One of the things that you probably use the most on your Windows computer is the Taskbar, right? I’m not just talking clicking because think about how many times your eyes wonder down to see what time it is in the System Tray. One thing that I find that Windows Vista (to be released January 30, 2007) still lacks are some features that make using the Taskbar more efficient. Let’s see if we can find some freeware tools that will make things a little easier…
–What the Taskbar Can Do By Default–
There is one thing that the Windows Taskbar can do by default that most people don’t realize, and that’s performing operations on multiple windows simultaneously. This is by no means an extravagant trick but if you didn’t know about it then you’ll probably find it to be useful.
If you Ctrl+Click on multiple Taskbar items and then right-click you’ll be presented with some operations that you can perform on all of the selected programs. Whether it be closing them all, minimizing them, or tiling/cascading them so that they are easier to see:
–Easy Access Calculator (Homepage)–
Over time I have noticed that I trust my mental math less and I reach for the calculator more. I guess that is more figuratively speaking though, because more times than not I find myself popping up the built-in Windows Calculator to get the job done. Most of the time I am wanting to just add or multiply a few numbers so all I need is something simple.
Have no fear…the Taskbar Calculator is here! It doesn’t have all of the bells and whistles that your graphing calculator has, but I would say that it is a fair match for the Windows Calculator. All you have to do is type in an equation like “7+3″ and press Enter to have it show you the result. This could come in handy if you’re not a registered user on our site and you’re having troubles with the spam protection. ;)
–Virtual Dimension (Homepage)–
Virtual Dimension greatly surpasses the Windows XP PowerToy that Microsoft released for Windows. It does all kinds of really great stuff and even offers a window that can be placed on your desktop to show which applications are currently open on which desktop (pictured below). You can make that window as big or small as you would like.
As if a well-made virtual desktop manager wasn’t enough…this also adds features like minimizing a window to the System Tray or making it partially translucent. These options are available when you right-click on an item in the Taskbar and go to the Virtual Dimension menu (pictured below). There you’ll also find an option to move the application to any of your other virtual desktops. Talk about a great way to reduce clutter! The application officially works in Windows 98/Me/NT/2000/XP but I have also tested it in Vista and can verify that it works great on there.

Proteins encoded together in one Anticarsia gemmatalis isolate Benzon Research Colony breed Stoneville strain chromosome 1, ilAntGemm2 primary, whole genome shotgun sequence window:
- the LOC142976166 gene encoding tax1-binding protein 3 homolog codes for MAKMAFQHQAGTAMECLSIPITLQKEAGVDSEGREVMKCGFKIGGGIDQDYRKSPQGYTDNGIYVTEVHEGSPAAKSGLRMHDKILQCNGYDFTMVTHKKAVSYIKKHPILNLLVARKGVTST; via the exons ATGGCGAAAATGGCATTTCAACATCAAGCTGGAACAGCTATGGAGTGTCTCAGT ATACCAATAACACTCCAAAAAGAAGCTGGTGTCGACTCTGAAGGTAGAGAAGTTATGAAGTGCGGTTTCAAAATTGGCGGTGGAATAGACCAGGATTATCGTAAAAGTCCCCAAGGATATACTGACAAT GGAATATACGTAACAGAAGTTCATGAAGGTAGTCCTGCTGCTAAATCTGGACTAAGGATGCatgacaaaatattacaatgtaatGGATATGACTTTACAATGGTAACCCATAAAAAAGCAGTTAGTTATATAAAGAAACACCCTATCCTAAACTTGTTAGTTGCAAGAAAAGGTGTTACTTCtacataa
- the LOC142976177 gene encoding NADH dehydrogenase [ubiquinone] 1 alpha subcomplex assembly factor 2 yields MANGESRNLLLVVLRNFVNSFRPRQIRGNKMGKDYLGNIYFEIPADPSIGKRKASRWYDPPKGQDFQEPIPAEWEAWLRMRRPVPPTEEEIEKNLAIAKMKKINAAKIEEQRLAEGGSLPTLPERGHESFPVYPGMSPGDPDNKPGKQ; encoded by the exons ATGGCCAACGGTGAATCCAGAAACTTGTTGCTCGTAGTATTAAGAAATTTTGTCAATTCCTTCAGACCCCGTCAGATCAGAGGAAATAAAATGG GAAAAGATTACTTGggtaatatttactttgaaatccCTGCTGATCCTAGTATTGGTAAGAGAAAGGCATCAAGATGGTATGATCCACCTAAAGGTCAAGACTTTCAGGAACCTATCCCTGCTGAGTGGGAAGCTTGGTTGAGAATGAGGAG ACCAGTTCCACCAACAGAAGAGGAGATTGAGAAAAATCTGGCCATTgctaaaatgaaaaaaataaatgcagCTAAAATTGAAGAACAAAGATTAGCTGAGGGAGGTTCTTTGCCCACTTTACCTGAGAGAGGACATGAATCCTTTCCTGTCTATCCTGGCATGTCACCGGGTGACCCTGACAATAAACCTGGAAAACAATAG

This is one application that I am surprised Microsoft has kept so silent on. They haven’t even put GroupBar on the PowerToys for Windows page, but this is one thing that should definitely be on there. Here are a list of things that you can do with GroupBar:
- Drag and drop reordering of items in the Taskbar
- Drag and drop arranging of items in groups (pictured below)
- Perform actions on groups of windows such as closing, minimizing, or maximizing all of the windows in the group
- These bars can be simultaneously placed in multiple locations on the screen
- You can save the state of your open windows so that you can do things like restart the PC and quickly resume where you left off. You may want to be careful when using this feature though, because it isn’t like what happens when hibernating your PC. GroupBar tries to store key information about the program that you have open, such as with Microsoft Word it will store the file location of what you currently have open, and then upon restoring the session it will re-open the file. Saving sessions only works with the more popular applications like Word, Excel, PowerPoint, Outlook, Visual Studio, Internet Explorer, and Shell/Explorer (folder windows). It is customizable though, so you might be able to save sessions for other applications as well.
I talked about the next version of Windows, codename Vienna, in an article yesterday and offered possible solutions that Microsoft may use to replace the Windows Taskbar. New functionality is quickly getting limited and I think Microsoft has taken the Start Menu as far as they can in Windows Vista. There are few people in the world who have a good idea of what to expect in the next big release of Windows…but whatever it is will take some getting used to. By the time Windows Vienna is released we will have been accustomed to the Taskbar and Start Menu for 15-years, and I’m sure it will be hard to let go.